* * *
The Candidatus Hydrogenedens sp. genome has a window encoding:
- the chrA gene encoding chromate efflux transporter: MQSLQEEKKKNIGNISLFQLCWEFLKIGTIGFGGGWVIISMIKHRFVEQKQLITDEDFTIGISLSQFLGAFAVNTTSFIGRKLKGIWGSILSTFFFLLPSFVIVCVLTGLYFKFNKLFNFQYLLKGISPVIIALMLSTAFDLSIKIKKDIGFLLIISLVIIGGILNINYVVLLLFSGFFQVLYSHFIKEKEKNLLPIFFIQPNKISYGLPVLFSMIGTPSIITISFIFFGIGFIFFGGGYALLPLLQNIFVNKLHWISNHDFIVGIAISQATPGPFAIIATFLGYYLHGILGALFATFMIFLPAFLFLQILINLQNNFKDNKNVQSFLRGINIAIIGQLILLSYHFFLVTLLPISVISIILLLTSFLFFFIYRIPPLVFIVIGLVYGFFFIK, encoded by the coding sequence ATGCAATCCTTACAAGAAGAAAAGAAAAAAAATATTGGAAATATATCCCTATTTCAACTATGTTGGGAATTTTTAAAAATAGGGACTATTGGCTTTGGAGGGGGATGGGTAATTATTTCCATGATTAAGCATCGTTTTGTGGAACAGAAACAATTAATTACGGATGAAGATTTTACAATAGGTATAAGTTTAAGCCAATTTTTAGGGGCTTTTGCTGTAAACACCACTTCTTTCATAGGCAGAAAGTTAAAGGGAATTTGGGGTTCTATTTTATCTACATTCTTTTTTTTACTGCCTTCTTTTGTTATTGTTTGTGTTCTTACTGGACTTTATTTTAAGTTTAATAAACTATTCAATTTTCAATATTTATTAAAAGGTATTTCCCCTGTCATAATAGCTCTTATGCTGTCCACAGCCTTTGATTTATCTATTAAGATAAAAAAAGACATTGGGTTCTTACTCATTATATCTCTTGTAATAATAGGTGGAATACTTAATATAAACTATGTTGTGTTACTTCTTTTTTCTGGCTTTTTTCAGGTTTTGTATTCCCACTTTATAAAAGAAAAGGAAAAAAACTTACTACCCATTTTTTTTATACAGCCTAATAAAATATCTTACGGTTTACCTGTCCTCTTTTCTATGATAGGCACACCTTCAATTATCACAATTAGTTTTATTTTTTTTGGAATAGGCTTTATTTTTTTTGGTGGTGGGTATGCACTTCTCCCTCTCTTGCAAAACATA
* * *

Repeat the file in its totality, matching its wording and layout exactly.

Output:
The Candidatus Hydrogenedens sp. genome has a window encoding:
- the chrA gene encoding chromate efflux transporter: MQSLQEEKKKNIGNISLFQLCWEFLKIGTIGFGGGWVIISMIKHRFVEQKQLITDEDFTIGISLSQFLGAFAVNTTSFIGRKLKGIWGSILSTFFFLLPSFVIVCVLTGLYFKFNKLFNFQYLLKGISPVIIALMLSTAFDLSIKIKKDIGFLLIISLVIIGGILNINYVVLLLFSGFFQVLYSHFIKEKEKNLLPIFFIQPNKISYGLPVLFSMIGTPSIITISFIFFGIGFIFFGGGYALLPLLQNIFVNKLHWISNHDFIVGIAISQATPGPFAIIATFLGYYLHGILGALFATFMIFLPAFLFLQILINLQNNFKDNKNVQSFLRGINIAIIGQLILLSYHFFLVTLLPISVISIILLLTSFLFFFIYRIPPLVFIVIGLVYGFFFIK, encoded by the coding sequence ATGCAATCCTTACAAGAAGAAAAGAAAAAAAATATTGGAAATATATCCCTATTTCAACTATGTTGGGAATTTTTAAAAATAGGGACTATTGGCTTTGGAGGGGGATGGGTAATTATTTCCATGATTAAGCATCGTTTTGTGGAACAGAAACAATTAATTACGGATGAAGATTTTACAATAGGTATAAGTTTAAGCCAATTTTTAGGGGCTTTTGCTGTAAACACCACTTCTTTCATAGGCAGAAAGTTAAAGGGAATTTGGGGTTCTATTTTATCTACATTCTTTTTTTTACTGCCTTCTTTTGTTATTGTTTGTGTTCTTACTGGACTTTATTTTAAGTTTAATAAACTATTCAATTTTCAATATTTATTAAAAGGTATTTCCCCTGTCATAATAGCTCTTATGCTGTCCACAGCCTTTGATTTATCTATTAAGATAAAAAAAGACATTGGGTTCTTACTCATTATATCTCTTGTAATAATAGGTGGAATACTTAATATAAACTATGTTGTGTTACTTCTTTTTTCTGGCTTTTTTCAGGTTTTGTATTCCCACTTTATAAAAGAAAAGGAAAAAAACTTACTACCCATTTTTTTTATACAGCCTAATAAAATATCTTACGGTTTACCTGTCCTCTTTTCTATGATAGGCACACCTTCAATTATCACAATTAGTTTTATTTTTTTTGGAATAGGCTTTATTTTTTTTGGTGGTGGGTATGCACTTCTCCCTCTCTTGCAAAACATA